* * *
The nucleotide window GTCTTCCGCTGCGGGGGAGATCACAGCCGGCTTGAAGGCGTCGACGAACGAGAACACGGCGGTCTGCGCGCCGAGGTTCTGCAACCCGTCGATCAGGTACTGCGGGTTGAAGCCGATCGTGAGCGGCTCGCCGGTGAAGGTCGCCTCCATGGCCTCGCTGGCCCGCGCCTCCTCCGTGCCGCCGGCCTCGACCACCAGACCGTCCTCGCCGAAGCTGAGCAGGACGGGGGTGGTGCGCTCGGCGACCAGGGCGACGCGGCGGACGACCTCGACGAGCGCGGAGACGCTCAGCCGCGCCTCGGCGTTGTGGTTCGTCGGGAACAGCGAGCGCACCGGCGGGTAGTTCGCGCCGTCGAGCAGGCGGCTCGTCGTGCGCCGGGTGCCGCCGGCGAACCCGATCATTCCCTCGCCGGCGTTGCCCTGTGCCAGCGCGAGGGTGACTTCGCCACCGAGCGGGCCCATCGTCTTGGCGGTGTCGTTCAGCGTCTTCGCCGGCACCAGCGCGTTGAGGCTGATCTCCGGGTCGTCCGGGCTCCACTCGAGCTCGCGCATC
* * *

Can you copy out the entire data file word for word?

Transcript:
The nucleotide window GTCTTCCGCTGCGGGGGAGATCACAGCCGGCTTGAAGGCGTCGACGAACGAGAACACGGCGGTCTGCGCGCCGAGGTTCTGCAACCCGTCGATCAGGTACTGCGGGTTGAAGCCGATCGTGAGCGGCTCGCCGGTGAAGGTCGCCTCCATGGCCTCGCTGGCCCGCGCCTCCTCCGTGCCGCCGGCCTCGACCACCAGACCGTCCTCGCCGAAGCTGAGCAGGACGGGGGTGGTGCGCTCGGCGACCAGGGCGACGCGGCGGACGACCTCGACGAGCGCGGAGACGCTCAGCCGCGCCTCGGCGTTGTGGTTCGTCGGGAACAGCGAGCGCACCGGCGGGTAGTTCGCGCCGTCGAGCAGGCGGCTCGTCGTGCGCCGGGTGCCGCCGGCGAACCCGATCATTCCCTCGCCGGCGTTGCCCTGTGCCAGCGCGAGGGTGACTTCGCCACCGAGCGGGCCCATCGTCTTGGCGGTGTCGTTCAGCGTCTTCGCCGGCACCAGCGCGTTGAGGCTGATCTCCGGGTCGTCCGGGCTCCACTCGAGCTCGCGCATC